First off, there are several different types of bankruptcy: Chapter 7 and Chapter 13 for individuals, Chapter 11 for businesses, and Chapter 12 for farm owners. Knowing which type of bankruptcy to file for is imperative. Too many individuals who try to go it alone end up filing for the wrong chapter, which results in the loss of valuable assets or in some key debts not being discharged.

A bankruptcy attorney can advise you on the type of chapter that fits your situation the best. He will also be able to inform you of potential tax consequences and asset losses you will face. For example, will your house and car be taken in the bankruptcy or will you be able to keep them? A bankruptcy attorney might be able to help you exempt certain assets, such as your house, from being taken.

No one besides a lawyer is allowed to give you legal advice. If you're trying to do it on your own, you'll have a difficult time getting answers.

Bankruptcy Forms are Complex
Have you ever tried to fill out a legal form? It's complicated. In a bankruptcy, it's easy to miss required forms that affect your case. There may be up to 20 forms that you need to file. Chapter 11 bankruptcies for businesses are especially complicated.

A bankruptcy attorney can show you how to fill out forms or even fill them out for you. In the legal world, if a form is filled out incorrectly or is missing information, it can hurt your case. It can cause your case to get dropped or subject you to fraud charges, in the event that the bankruptcy trustee finds out that you left out information. Everything you state on a bankruptcy form is filed under the penalty of perjury. It's serious business.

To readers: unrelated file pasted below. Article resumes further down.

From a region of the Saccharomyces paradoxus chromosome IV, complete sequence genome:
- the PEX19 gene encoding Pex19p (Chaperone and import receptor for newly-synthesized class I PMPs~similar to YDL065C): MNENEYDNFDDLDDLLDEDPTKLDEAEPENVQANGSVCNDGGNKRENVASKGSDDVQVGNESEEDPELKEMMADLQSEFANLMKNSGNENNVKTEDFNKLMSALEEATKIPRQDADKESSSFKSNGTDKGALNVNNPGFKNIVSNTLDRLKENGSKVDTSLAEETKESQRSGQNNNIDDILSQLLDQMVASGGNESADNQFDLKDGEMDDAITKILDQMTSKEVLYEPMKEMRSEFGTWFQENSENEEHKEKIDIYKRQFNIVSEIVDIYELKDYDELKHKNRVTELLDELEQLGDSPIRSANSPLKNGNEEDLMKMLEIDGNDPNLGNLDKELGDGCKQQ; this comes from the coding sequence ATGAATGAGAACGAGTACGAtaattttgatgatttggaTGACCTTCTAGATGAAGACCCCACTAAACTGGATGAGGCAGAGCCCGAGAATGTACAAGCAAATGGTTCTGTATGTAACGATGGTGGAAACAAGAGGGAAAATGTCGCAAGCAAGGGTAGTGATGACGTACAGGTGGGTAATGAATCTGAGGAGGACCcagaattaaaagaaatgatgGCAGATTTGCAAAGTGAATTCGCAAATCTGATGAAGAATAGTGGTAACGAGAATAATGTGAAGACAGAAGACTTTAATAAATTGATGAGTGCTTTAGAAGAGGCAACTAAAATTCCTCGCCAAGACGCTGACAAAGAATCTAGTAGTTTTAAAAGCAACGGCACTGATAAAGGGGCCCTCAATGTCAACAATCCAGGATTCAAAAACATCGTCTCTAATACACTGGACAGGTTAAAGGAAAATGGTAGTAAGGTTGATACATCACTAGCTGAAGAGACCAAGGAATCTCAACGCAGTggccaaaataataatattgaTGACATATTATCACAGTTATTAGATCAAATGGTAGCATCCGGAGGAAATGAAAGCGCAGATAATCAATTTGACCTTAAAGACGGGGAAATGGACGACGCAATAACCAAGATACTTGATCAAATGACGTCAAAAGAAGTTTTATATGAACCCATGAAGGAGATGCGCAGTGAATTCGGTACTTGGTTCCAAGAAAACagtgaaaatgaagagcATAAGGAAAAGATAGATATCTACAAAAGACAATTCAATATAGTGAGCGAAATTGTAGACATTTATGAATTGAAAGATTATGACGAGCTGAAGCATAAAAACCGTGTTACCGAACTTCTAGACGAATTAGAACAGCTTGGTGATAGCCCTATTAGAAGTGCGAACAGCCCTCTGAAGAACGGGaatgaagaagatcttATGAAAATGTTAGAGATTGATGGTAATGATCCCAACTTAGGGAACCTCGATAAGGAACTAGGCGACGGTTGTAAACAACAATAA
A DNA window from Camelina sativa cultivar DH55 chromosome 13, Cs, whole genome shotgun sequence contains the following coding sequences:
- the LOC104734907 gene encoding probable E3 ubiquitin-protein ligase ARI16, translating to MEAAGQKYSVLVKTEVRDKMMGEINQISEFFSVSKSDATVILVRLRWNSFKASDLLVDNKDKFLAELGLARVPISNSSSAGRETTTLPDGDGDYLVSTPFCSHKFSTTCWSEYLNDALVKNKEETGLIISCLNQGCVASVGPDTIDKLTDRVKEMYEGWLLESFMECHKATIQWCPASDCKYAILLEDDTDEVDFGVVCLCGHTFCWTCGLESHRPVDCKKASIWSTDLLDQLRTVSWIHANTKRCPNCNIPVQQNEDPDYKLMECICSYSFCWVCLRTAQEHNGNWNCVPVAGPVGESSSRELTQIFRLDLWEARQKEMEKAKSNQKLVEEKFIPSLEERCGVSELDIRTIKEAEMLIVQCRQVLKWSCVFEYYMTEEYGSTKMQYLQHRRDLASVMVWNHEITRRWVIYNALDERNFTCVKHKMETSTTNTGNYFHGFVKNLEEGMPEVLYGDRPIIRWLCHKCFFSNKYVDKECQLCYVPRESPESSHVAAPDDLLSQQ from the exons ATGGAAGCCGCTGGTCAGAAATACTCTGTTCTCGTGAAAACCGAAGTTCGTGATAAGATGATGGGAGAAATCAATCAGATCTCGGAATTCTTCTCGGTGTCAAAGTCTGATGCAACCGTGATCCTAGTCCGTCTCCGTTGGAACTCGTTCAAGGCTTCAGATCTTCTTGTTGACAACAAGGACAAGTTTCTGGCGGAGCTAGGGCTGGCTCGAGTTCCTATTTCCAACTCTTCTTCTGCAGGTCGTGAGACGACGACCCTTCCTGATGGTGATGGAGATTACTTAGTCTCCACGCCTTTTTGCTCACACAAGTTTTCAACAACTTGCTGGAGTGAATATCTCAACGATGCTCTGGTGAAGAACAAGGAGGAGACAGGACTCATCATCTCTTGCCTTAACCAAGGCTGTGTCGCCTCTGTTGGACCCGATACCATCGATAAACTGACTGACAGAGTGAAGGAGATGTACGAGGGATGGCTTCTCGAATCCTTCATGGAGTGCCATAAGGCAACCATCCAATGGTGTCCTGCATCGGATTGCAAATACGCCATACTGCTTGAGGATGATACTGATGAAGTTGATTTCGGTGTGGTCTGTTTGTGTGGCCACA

Bankruptcy Procedures are Complex
When you're navigating bankruptcy court by yourself, you're responsible to read up on the proper procedures. Which form do you file first? Where do you submit your forms? How soon do you need to file them? Have you met all the eligibility requirements? Yes, you'll need to qualify to file bankruptcy.

Self-filed bankruptcy cases frequently get dismissed due to administrative errors-failing to file the right forms in the right time frames, failing to provide documents, failing to show up at the meeting of creditors, failing to make payments on a Chapter 13 plan, and more. A bankruptcy attorney will keep you on your toes.

Bankruptcy is a last-ditch option to resolving an insurmountable financial crisis. While it's not an easy process by any means, it will be much easier with a lawyer at your side.